Treeswift is using drones to monitor forests

drones to monitor forests

drones to monitor forests

Over the past decade, drones have become an increasingly important tool for forest monitoring. They’re a fast and effective way to collect a lot of data in one go, without upsetting the natural balance too much. Formed as a spinoff of the University of Pennsylvania’s GRASP Laboratory in 2020, Treeswift has been working to build out that promise.

Founders Steven Chen, Elizabeth Hunter, Michael Shomin, and Vaibhav Arcot brought together expertise in drone swarms and forestry to create a system capable of collecting large swaths of data in a fly-through. That information, collected through onboard cameras and sensors, can be utilized for a wide range of different applications, including deforestation monitoring, carbon capture readings, and forest fire prevention.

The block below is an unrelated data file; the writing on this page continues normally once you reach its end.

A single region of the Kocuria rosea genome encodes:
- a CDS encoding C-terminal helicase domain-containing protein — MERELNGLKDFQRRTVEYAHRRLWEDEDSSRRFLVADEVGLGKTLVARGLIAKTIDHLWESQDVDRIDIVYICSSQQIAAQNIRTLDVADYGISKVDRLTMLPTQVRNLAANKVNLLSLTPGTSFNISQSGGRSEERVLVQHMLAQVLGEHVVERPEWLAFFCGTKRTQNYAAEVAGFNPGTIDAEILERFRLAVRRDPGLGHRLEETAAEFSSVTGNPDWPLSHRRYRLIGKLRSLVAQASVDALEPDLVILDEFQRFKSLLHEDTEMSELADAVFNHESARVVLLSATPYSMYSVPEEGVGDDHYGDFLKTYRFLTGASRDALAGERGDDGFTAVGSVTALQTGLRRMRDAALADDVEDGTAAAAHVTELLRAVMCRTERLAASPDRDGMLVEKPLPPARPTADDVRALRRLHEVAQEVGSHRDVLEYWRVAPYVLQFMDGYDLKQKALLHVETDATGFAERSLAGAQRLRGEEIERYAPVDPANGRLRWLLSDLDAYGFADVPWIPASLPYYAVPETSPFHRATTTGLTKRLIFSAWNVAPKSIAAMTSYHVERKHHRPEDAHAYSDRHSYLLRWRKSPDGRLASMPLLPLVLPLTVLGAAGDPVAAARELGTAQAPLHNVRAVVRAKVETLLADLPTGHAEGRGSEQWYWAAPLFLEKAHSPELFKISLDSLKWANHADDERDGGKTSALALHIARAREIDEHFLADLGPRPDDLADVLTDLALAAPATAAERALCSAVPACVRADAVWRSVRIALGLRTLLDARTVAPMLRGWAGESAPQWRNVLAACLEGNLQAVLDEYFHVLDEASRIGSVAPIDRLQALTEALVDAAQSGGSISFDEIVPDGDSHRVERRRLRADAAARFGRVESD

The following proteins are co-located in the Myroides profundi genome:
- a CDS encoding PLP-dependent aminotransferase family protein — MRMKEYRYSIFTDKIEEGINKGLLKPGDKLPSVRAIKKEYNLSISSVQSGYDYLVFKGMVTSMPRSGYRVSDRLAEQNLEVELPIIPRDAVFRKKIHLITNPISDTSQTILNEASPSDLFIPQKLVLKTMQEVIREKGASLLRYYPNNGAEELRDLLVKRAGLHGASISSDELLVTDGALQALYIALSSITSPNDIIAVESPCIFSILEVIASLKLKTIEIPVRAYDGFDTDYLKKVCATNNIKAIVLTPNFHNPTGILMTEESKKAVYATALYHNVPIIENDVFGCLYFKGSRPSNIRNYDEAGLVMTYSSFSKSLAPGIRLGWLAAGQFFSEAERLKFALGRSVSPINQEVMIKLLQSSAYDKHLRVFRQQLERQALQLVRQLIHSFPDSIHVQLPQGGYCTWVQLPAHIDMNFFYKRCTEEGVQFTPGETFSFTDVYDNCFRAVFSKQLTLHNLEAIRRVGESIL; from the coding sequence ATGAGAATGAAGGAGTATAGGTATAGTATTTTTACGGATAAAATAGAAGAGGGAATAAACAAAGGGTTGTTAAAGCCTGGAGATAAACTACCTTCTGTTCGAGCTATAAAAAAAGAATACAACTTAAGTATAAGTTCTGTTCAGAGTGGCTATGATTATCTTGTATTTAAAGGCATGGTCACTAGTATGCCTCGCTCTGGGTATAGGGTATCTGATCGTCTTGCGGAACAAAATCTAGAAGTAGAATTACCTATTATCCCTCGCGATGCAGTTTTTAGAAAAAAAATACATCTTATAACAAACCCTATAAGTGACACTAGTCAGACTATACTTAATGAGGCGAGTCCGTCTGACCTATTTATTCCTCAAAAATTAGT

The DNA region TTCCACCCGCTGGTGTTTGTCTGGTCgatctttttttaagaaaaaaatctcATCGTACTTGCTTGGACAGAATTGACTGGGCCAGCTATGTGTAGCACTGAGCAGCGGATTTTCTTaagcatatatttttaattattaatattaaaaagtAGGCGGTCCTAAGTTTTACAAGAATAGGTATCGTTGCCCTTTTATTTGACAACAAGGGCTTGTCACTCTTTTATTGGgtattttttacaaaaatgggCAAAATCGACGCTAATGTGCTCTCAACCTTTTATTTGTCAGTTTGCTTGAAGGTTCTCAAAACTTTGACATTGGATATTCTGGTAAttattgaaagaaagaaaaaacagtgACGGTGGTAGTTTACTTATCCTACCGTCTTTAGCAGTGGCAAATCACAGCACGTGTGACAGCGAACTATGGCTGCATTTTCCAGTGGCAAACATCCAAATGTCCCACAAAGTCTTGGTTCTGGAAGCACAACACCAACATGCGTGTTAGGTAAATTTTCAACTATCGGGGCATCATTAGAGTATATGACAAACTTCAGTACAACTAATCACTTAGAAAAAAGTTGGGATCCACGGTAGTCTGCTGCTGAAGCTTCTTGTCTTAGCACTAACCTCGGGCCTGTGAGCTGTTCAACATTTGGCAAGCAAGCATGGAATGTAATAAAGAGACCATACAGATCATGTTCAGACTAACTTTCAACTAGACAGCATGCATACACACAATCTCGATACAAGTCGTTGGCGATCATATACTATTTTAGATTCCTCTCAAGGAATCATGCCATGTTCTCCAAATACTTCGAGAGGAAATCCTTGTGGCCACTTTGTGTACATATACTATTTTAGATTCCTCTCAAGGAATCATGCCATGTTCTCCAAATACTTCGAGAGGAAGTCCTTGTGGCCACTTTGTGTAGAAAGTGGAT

This week, the company announced, fittingly, a seed round. The $4.8 million in funding, led by Pathbreaker Ventures, brings the total up to $6.4 million.

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The Philadelphia-based startup’s primary offering is SwiftCruise, a combination hardware/software solution capable of collecting metrics on a tree-by-tree level. The information is processed by onboard machine learning algorithms and collected in a cloud-based data dashboard. It’s a more detailed picture than what’s traditionally been collected by methods like satellite or plane imagery.

“Our mission is to build the data ecosystem for the natural world, and we are accomplishing that by capturing important data from below the forest canopy, … We anticipate that Treeswift technology will help to obtain a more transparent, verifiable and accurate view of the planet from the ground up.”

Steven Chen


drones to monitor forests

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